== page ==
Bipedicle paraspinous muscle flaps for spinal wound closure: An anatomic and clinical study

B. J. Wilhelmi, N. Snyder, T. Colquhoun, A. Hadjipavlou, Linda Phillips

Research output: Contribution to journalArticle

36 Citations (Scopus)

Abstract

The purpose of this study was to evaluate the vascular anatomy of the paraspinous muscles and review their clinical use as bipedicled flaps in spinal wound closure. Anatomically, through cadaver dissections, lead oxide injections, and radiographic imaging, the blood supply to the paraspinous muscles was determined. Clinically, 29 consecutive patients treated with spinal wounds and exposed bone or hardware were reviewed retrospectively. Of these patients, 19 underwent closure in delayed primary fashion, whereas 10 were referred to plastic surgery for reconstruction because of the complex nature of their wounds. The cadaver study demonstrated the paraspinous muscles to possess a segmental arterial supply through medial and lateral perforators. Division of the medial perforators allowed for medial advancement of the muscles. Lead oxide injection of the lateral perforators demonstrated adequate medial muscle perfusion with ligation of the medial perforators. Ten of the 29 patients (six women, four men, 32 to 62 years of age) were reconstructed with paraspinous (eight), latissimus (one), and trapezius (one) muscle flaps. A higher complication rate was found in wounds closed in delayed primary fashion (13 of 19 patients, 68 percent) than those reconstructed with muscle flaps (2 of 10 patients, 20 percent) (p = 0.021). Follow-up of the muscle flap reconstructed patients averaged 12 months (range, 3 to 27 months). Cadaver muscle injections predicted and clinical cases confirmed that the paraspinous muscles can be raised on lateral perforators and advanced medially to close lumbar spine wounds reliably with fewer complications.

Original languageEnglish (US)
Pages (from-to)1305-1311
Number of pages7
JournalPlastic and Reconstructive Surgery
Volume106
Issue number6
StatePublished - 2000

Fingerprint

Muscles
Wounds and Injuries
Cadaver
Injections
Clinical Studies
Superficial Back Muscles
Plastic Surgery
Ligation
Blood Vessels
Dissection
Anatomy
Spine
Perfusion
Bone and Bones
lead oxide

ASJC Scopus subject areas

  • Surgery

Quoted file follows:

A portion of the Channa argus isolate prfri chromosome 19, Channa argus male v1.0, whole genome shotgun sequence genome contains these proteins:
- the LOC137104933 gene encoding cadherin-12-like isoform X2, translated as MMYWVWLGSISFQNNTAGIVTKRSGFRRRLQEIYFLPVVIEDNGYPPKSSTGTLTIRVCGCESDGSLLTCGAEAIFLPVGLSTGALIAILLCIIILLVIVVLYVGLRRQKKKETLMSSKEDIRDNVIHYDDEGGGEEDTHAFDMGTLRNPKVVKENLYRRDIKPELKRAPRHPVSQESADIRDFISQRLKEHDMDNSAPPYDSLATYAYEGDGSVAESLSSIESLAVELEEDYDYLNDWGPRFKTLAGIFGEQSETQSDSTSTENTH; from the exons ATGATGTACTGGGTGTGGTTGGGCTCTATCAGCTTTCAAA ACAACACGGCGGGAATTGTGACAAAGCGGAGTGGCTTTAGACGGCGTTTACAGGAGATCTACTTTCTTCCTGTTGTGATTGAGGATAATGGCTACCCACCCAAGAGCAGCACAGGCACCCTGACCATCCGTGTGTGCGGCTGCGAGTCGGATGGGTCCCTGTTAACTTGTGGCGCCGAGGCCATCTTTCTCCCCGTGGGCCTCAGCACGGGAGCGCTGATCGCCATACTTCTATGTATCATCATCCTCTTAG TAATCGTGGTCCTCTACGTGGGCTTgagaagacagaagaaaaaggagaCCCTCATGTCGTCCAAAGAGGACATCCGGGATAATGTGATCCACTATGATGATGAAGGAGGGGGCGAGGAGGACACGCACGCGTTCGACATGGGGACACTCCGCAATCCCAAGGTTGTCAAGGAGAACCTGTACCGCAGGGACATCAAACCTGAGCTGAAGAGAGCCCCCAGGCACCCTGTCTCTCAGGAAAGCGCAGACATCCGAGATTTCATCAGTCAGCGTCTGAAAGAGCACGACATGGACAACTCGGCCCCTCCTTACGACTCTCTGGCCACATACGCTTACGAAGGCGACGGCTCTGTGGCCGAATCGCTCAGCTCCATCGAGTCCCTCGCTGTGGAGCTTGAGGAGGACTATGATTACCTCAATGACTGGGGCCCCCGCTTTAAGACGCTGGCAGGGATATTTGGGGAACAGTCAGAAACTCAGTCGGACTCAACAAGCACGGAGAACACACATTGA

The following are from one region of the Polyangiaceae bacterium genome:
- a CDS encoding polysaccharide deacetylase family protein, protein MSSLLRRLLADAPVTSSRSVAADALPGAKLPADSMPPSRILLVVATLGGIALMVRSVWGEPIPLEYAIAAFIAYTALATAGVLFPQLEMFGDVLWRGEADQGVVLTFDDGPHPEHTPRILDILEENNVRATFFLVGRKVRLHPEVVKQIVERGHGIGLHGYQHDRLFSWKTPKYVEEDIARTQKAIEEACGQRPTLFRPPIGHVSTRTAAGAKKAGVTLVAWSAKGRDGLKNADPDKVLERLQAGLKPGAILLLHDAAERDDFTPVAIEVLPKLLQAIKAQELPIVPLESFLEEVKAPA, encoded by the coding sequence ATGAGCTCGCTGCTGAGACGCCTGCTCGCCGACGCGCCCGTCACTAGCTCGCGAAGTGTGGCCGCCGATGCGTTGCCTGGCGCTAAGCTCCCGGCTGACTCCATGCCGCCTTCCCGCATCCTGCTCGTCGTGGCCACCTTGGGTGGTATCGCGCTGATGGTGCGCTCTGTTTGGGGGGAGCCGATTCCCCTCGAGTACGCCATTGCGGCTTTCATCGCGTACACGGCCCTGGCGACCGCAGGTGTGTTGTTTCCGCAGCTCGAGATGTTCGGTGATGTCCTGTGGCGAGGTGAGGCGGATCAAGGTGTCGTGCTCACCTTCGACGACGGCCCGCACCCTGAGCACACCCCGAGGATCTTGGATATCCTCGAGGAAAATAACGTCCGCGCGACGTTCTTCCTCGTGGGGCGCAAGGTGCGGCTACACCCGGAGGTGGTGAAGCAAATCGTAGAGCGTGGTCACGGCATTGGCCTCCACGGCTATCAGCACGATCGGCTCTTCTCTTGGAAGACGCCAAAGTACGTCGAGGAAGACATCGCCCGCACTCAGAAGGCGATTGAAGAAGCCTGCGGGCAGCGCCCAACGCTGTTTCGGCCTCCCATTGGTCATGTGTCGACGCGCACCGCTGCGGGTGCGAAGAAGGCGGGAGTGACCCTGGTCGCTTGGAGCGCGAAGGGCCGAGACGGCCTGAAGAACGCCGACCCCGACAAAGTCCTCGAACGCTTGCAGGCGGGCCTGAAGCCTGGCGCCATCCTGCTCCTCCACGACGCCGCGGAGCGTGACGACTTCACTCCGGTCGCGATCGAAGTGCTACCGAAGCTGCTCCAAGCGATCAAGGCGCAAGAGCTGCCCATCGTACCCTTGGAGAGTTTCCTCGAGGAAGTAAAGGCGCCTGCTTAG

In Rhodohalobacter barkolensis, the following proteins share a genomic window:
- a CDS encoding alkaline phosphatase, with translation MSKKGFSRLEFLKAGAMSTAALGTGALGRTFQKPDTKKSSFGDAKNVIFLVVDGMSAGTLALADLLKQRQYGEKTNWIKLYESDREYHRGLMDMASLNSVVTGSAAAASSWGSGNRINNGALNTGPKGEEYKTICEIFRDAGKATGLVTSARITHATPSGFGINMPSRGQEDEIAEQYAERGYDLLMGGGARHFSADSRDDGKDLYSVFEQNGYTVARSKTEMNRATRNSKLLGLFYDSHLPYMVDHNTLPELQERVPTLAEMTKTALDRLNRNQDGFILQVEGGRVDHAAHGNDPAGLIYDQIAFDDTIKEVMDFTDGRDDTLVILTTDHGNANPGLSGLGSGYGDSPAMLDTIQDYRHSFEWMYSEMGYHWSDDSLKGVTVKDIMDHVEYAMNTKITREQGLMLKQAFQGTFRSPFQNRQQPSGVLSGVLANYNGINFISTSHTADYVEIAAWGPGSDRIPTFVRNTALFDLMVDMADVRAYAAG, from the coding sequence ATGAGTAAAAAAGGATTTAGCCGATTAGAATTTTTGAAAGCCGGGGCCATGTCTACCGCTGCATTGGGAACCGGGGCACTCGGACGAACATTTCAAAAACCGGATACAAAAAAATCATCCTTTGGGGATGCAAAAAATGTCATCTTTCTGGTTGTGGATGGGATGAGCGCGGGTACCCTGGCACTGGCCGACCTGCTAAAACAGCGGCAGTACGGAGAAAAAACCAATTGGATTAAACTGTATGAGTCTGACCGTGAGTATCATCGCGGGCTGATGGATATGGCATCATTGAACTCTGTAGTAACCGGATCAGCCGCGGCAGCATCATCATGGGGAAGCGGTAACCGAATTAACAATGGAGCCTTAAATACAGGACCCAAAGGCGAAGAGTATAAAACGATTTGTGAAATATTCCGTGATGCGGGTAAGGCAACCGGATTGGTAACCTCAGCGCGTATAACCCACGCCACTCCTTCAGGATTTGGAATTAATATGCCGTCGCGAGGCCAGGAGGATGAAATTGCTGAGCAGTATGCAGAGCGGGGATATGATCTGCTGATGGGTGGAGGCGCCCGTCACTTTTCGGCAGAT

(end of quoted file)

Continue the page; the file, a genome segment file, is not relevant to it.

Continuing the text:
Cite this

Bipedicle paraspinous muscle flaps for spinal wound closure : An anatomic and clinical study. / Wilhelmi, B. J.; Snyder, N.; Colquhoun, T.; Hadjipavlou, A.; Phillips, Linda.

In: Plastic and Reconstructive Surgery, Vol. 106, No. 6, 2000, p. 1305-1311.

Research output: Contribution to journalArticle

Wilhelmi, BJ, Snyder, N, Colquhoun, T, Hadjipavlou, A & Phillips, L 2000, 'Bipedicle paraspinous muscle flaps for spinal wound closure: An anatomic and clinical study', Plastic and Reconstructive Surgery, vol. 106, no. 6, pp. 1305-1311.
Wilhelmi, B. J. ; Snyder, N. ; Colquhoun, T. ; Hadjipavlou, A. ; Phillips, Linda. / Bipedicle paraspinous muscle flaps for spinal wound closure : An anatomic and clinical study. In: Plastic and Reconstructive Surgery. 2000 ; Vol. 106, No. 6. pp. 1305-1311.
@article{3be831ac682d47c4983ac39dd94ba0bf,
title = "Bipedicle paraspinous muscle flaps for spinal wound closure: An anatomic and clinical study",
abstract = "The purpose of this study was to evaluate the vascular anatomy of the paraspinous muscles and review their clinical use as bipedicled flaps in spinal wound closure. Anatomically, through cadaver dissections, lead oxide injections, and radiographic imaging, the blood supply to the paraspinous muscles was determined. Clinically, 29 consecutive patients treated with spinal wounds and exposed bone or hardware were reviewed retrospectively. Of these patients, 19 underwent closure in delayed primary fashion, whereas 10 were referred to plastic surgery for reconstruction because of the complex nature of their wounds. The cadaver study demonstrated the paraspinous muscles to possess a segmental arterial supply through medial and lateral perforators. Division of the medial perforators allowed for medial advancement of the muscles. Lead oxide injection of the lateral perforators demonstrated adequate medial muscle perfusion with ligation of the medial perforators. Ten of the 29 patients (six women, four men, 32 to 62 years of age) were reconstructed with paraspinous (eight), latissimus (one), and trapezius (one) muscle flaps. A higher complication rate was found in wounds closed in delayed primary fashion (13 of 19 patients, 68 percent) than those reconstructed with muscle flaps (2 of 10 patients, 20 percent) (p = 0.021). Follow-up of the muscle flap reconstructed patients averaged 12 months (range, 3 to 27 months). Cadaver muscle injections predicted and clinical cases confirmed that the paraspinous muscles can be raised on lateral perforators and advanced medially to close lumbar spine wounds reliably with fewer complications.",